Amistar (Syngenta) is a systemic broad-spectrum fungicide commonly used in agriculture in Europe. The active substance in Amistar is azoxystrobin. Amistar was the representative product for azoxystrobin in the previous EU-evaluation [17]. EU regulators assessed the use of Amistar as having a low risk to honeybees based on the current agreed risk assessment which includes assessment of the ratio of the application rate (g active substance/ha) and median acute lethal dose (LD50) (hazard quotient < 50) [17]. Based on the assessed low risk, several Member States have authorized the product to be applied on bee-attractive flowering crops without any mitigation measures to protect bees. In the assessment, the acute oral and contact LD50 values of Amistar were > 200 µg azoxystrobin/honeybee [17]. Straw and Brown [38] challenged the use of the LD50 value by studying the effects of 0.8 µl Amistar/bumblebee (corresponding 200 µg azoxystrobin/bumblebee). The study showed that the exposure level caused 30% mortality, reduction in appetite, weight loss and gut melanization in the treated bumblebees. The effects were caused by a co-formulant, alcohol ethoxylates, not the active substance azoxystrobin. The study stated that the EU risk assessment relies too much on mortality (LD50) and underestimates sublethal effects.

A 10-colour learning paradigm has been used to study the sublethal effects of pesticides on bumblebees, which is designed and shown to be able to detect large variations in learning and memory performance between individuals [27]. Bumblebees foraging for nectar and/or pollen use sophisticated visual learning and discrimination strategies that are mainly based on colour information [9]. These cognitive traits have a strong effect on the foraging success of bees and therefore their fitness [34]. Pesticides, such as neonicotinoids (reviewed in [37]), and glyphosate-based herbicides [22] have been shown to impair bumblebees’ learning and long-term memory. However, the effects of fungicides on bumblebee cognition have not been studied before. This research aimed to examine the cognitive effects of chronic exposure to Amistar fungicide on bumblebees. We studied whether 5 days of oral exposure to 0.015 µl Amistar (3.75 µg azoxystrobin/day) impairs buff-tailed bumblebees’ (B. terrestris) learning and long-term memory. The cognitive abilities were studied by utilizing a 10-colour learning paradigm [27].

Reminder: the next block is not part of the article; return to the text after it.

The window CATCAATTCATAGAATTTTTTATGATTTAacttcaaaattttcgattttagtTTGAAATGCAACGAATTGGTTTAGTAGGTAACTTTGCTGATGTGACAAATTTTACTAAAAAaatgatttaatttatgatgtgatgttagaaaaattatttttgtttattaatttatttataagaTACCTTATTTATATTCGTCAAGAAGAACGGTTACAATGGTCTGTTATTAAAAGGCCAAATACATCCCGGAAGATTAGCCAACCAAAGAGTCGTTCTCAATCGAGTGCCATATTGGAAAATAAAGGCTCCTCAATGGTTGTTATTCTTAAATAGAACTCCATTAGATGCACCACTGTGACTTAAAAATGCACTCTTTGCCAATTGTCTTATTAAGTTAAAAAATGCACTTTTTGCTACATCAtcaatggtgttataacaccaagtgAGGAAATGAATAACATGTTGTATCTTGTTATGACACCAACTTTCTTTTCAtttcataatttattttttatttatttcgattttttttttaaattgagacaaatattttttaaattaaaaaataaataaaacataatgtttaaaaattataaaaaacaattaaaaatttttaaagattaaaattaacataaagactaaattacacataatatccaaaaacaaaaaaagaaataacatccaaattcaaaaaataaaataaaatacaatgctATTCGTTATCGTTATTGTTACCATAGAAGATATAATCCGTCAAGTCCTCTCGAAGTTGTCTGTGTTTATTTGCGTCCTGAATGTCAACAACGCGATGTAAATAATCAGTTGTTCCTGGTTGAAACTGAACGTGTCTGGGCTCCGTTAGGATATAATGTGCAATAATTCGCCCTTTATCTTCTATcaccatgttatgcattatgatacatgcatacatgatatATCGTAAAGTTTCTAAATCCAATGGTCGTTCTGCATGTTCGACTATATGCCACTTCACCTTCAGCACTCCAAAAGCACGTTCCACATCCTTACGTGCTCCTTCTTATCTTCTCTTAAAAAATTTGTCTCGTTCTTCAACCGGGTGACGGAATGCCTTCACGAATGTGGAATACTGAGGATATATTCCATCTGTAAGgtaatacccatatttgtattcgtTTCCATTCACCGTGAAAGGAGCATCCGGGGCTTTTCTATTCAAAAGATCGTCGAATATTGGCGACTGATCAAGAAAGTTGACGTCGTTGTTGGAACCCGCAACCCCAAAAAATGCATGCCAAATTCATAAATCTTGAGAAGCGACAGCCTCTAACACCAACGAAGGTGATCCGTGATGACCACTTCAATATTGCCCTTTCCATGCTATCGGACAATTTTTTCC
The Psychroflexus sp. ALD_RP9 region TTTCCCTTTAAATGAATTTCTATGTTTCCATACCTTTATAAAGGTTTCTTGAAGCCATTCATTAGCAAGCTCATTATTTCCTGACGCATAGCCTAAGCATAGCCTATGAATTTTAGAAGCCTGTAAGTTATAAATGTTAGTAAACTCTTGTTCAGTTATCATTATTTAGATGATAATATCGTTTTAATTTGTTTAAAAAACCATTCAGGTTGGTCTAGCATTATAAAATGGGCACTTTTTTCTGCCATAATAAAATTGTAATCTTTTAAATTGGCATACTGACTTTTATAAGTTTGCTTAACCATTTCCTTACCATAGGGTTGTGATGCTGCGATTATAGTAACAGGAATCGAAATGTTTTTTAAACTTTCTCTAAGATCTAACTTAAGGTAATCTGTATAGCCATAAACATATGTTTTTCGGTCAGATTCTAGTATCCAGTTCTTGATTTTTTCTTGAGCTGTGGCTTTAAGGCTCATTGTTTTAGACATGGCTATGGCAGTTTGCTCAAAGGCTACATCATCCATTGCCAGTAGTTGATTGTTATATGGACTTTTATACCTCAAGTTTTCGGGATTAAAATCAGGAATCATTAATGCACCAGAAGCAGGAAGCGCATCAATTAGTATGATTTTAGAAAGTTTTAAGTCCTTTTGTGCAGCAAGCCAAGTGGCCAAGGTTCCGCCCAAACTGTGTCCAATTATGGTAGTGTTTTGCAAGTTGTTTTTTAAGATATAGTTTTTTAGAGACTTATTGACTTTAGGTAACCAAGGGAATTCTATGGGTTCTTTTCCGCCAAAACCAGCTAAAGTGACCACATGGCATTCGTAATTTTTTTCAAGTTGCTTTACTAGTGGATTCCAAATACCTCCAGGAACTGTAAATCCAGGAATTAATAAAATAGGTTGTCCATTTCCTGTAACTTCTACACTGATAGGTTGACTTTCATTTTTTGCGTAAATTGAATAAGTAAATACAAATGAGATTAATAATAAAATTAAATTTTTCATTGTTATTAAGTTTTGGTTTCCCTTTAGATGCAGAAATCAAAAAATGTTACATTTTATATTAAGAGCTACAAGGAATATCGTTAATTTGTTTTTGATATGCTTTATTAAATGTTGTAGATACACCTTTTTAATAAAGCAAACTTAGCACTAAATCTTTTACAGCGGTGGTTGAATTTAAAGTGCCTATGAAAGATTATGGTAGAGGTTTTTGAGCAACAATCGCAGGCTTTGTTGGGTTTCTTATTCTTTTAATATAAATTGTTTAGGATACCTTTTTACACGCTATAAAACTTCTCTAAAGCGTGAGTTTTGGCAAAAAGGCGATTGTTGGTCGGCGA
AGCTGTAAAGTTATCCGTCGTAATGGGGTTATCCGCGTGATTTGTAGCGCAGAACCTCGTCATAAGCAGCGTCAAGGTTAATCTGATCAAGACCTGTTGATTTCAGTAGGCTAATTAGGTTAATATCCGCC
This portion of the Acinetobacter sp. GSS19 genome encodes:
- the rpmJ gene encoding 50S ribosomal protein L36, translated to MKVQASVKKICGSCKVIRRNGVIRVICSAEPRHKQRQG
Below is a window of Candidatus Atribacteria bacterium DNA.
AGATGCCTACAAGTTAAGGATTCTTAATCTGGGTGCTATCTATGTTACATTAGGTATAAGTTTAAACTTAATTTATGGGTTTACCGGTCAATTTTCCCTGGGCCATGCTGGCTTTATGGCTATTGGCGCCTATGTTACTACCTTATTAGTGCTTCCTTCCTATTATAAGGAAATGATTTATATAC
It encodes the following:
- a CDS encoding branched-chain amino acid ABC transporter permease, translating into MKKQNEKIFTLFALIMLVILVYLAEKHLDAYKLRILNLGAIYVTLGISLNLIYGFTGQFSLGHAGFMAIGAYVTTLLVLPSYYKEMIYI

Materials and methods


Seven bumblebee colonies were purchased from Koppert (Berkel en Rodenrijs, The Netherlands). The colonies were transferred into two-chamber wooden nesting boxes [31 × 13.5 × 11.5 (height) cm] the same day they arrived in the laboratory. The nesting boxes were connected to a flight arena [60c × 45 × 25 (height) cm] by a transparent acrylic tunnel [25 × 3.5 × 3.5 (height) cm], where the movement of the bumblebees from the nest to the arena was controlled with white plastic sliding doors. The setup was kept indoors under standardized light (LED, 2700 K, 230 VAC) with temperatures ranging between 19 and 22 °C and a photoperiod of L12/D12. Foragers of each colony were marked with individual number tags (Opalithplättchen, Warnholz & Bienenvoigt, Ellerau, Germany). The tags were attached to their thorax by using Super Glue Gel (Loctite, OH, USA). A mass feeder containing 40% (w/v) sucrose solution was placed inside the nesting box, and the bees had free access to it. In addition, the bees were given approximately 7 g of commercial pollen into the nesting box every second day (Koppert B.V., Berkel en Rodenrijs, The Netherlands).

Pre-training of the foragers